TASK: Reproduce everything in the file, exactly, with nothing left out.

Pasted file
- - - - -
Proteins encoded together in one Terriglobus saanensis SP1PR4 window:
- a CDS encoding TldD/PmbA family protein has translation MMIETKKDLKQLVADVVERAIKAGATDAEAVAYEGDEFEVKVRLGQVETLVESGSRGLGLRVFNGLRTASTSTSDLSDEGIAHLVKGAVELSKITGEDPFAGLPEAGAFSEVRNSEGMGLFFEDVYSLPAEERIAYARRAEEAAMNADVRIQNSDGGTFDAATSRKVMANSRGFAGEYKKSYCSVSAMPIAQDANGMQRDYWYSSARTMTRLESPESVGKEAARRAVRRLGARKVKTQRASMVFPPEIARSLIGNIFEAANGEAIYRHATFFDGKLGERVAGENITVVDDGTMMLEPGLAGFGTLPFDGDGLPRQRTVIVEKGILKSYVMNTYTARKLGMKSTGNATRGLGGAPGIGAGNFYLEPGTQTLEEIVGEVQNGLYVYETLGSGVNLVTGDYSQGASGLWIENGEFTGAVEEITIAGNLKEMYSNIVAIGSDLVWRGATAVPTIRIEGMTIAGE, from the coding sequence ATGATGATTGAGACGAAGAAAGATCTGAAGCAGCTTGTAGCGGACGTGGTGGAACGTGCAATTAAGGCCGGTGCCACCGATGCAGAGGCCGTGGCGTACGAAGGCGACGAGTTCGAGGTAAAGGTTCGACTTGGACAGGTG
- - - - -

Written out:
Proteins encoded together in one Terriglobus saanensis SP1PR4 window:
- a CDS encoding TldD/PmbA family protein has translation MMIETKKDLKQLVADVVERAIKAGATDAEAVAYEGDEFEVKVRLGQVETLVESGSRGLGLRVFNGLRTASTSTSDLSDEGIAHLVKGAVELSKITGEDPFAGLPEAGAFSEVRNSEGMGLFFEDVYSLPAEERIAYARRAEEAAMNADVRIQNSDGGTFDAATSRKVMANSRGFAGEYKKSYCSVSAMPIAQDANGMQRDYWYSSARTMTRLESPESVGKEAARRAVRRLGARKVKTQRASMVFPPEIARSLIGNIFEAANGEAIYRHATFFDGKLGERVAGENITVVDDGTMMLEPGLAGFGTLPFDGDGLPRQRTVIVEKGILKSYVMNTYTARKLGMKSTGNATRGLGGAPGIGAGNFYLEPGTQTLEEIVGEVQNGLYVYETLGSGVNLVTGDYSQGASGLWIENGEFTGAVEEITIAGNLKEMYSNIVAIGSDLVWRGATAVPTIRIEGMTIAGE, from the coding sequence ATGATGATTGAGACGAAGAAAGATCTGAAGCAGCTTGTAGCGGACGTGGTGGAACGTGCAATTAAGGCCGGTGCCACCGATGCAGAGGCCGTGGCGTACGAAGGCGACGAGTTCGAGGTAAAGGTTCGACTTGGACAGGTG